According to the latest data released by Israel’s Bureau of Statistics on Friday, house prices have registered an increase of 20.3%, making it the fastest annual rise in a decade. However, Leumi, the largest Israeli bank, anticipates seeing this trend change within the next twelve months.
With the increase in inflation and following the series of interest rate hikes, there are signs of a slowdown in home purchases. The weakening of demand, combined with the significant increase in construction starts recorded in the previous year, may result in property prices stalling in the near future and even leading to a moderate decrease, according to Leumi’s forecast. However, if the increase in the rate of construction starts continues and the supply-demand gap narrows, this may lead to a notable change in prices.
The CEO of Hapoalim Dov Kotler appears to concur with this view as well. Earlier in the month, he spoke at the Globes Israel Business Conference, stating, “In my opinion, the two factors of rising interest rates and supply will soon limit price increases. In fact, I have the impression that price controls are already in place.”
In addition, contractors and developers in the real estate sector have raised concerns in recent months regarding their ability to repay expensive and leveraged loans. Leumi and Hapoalim were at the core of the Bank of Israel’s audit regarding the extent of the leverage they offered to developers, which frequently exceeded 100%. This practice would be permissible in a low-interest rate environment. However, with interest rates climbing from 0.1% to 3.25% during the April-November period, a rising risk of some firms defaulting can no longer be ignored.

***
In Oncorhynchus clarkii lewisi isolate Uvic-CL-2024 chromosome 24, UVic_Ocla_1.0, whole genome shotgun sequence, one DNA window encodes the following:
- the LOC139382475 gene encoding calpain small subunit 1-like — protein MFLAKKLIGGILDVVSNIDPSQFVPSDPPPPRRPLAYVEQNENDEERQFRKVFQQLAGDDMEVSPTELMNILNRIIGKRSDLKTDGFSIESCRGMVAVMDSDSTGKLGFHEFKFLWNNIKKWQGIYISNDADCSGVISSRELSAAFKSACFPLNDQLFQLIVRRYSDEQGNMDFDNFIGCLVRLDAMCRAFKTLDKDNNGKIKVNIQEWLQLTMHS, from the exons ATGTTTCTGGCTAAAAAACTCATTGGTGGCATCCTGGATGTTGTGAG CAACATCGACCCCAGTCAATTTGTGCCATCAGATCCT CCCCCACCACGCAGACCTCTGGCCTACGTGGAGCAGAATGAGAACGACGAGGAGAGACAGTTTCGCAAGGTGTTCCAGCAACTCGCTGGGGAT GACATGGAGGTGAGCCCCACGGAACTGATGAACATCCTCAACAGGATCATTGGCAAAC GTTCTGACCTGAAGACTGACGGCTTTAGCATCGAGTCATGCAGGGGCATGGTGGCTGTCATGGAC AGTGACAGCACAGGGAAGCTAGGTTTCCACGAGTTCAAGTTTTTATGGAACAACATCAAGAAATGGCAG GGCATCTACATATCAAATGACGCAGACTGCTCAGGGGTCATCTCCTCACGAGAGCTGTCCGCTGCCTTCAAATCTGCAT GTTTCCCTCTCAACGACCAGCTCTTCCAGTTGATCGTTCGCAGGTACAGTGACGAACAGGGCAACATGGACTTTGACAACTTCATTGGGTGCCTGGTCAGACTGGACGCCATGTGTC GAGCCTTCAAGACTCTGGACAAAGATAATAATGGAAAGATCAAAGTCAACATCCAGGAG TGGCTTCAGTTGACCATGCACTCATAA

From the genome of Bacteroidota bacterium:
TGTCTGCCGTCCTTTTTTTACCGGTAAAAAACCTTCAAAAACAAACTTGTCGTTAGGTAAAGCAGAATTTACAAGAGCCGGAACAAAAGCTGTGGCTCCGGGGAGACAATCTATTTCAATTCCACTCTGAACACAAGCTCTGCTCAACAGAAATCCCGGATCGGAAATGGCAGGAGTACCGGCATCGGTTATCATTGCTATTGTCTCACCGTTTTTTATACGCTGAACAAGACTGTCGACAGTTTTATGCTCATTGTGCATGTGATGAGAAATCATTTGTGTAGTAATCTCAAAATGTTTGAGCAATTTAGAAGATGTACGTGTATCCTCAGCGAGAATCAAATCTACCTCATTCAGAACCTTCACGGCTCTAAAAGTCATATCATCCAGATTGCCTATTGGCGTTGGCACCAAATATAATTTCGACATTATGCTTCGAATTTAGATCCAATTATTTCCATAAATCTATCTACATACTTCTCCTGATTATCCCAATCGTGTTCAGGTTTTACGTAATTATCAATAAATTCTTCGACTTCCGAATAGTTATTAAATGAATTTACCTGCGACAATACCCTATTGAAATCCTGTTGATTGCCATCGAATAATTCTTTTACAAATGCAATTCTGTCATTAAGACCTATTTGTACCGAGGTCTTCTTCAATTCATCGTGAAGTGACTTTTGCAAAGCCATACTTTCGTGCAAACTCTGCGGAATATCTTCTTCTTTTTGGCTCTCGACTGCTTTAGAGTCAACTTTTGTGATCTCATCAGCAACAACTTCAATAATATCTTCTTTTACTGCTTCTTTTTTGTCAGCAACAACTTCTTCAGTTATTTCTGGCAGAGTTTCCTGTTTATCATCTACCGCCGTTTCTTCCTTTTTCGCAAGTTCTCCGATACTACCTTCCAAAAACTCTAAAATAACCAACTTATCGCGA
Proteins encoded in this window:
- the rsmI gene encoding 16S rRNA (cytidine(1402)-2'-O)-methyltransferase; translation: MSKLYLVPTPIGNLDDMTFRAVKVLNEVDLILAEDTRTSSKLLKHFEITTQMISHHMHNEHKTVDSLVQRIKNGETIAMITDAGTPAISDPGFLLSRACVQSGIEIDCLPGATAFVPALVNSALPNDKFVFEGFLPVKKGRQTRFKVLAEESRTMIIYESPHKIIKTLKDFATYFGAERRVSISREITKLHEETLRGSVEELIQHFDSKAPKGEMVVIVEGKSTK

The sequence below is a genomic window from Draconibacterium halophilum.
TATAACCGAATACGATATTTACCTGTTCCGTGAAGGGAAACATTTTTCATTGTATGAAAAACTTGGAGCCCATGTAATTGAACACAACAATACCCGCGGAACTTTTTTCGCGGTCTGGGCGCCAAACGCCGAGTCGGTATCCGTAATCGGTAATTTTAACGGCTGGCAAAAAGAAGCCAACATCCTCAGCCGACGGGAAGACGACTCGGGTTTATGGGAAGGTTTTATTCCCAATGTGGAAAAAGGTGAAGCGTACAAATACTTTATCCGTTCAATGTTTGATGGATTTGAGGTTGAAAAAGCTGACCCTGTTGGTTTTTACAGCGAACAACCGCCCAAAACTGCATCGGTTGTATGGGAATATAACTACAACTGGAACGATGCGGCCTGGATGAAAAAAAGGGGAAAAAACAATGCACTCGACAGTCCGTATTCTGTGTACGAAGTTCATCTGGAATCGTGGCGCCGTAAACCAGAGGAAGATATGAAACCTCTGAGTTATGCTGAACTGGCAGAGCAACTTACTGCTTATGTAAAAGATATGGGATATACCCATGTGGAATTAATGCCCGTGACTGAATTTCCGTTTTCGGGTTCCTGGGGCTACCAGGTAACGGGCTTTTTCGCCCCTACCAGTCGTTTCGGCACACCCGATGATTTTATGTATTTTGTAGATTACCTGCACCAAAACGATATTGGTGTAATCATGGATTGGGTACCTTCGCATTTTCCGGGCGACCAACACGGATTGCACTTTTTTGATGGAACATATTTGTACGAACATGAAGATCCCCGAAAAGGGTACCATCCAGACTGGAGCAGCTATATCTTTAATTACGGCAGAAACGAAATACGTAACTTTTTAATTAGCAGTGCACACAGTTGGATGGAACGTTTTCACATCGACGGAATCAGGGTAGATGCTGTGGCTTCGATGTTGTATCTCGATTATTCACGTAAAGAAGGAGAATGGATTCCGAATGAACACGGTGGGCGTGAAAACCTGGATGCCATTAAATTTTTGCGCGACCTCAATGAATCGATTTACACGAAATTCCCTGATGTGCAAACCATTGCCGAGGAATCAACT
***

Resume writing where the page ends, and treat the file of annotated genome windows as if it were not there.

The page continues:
According to Leumi, in recent years, the growth of Leumi’s loan portfolio for real estate has been accompanied by a modest increase in financing rates. The majority of those increases were concentrated on land and residential developments in high-demand areas. However, the proportion of problematic credit risk in the construction sector remains much lower in comparison to the whole portfolio, at least at this time.
According to Leumi, the general trend of expansion in the construction sector was notable in the third quarter, which resulted in a rise in demand for business credit. Therefore, the bank stated that it is analysing the effects of the increase in interest rates and the downturn in purchasing in the housing sector on the liquidity of businesses.
However, according to the preliminary analysis, the continuing construction supply constraint will persist, generating demand for property developers over the medium to long term, and preventing a significant decrease in housing prices.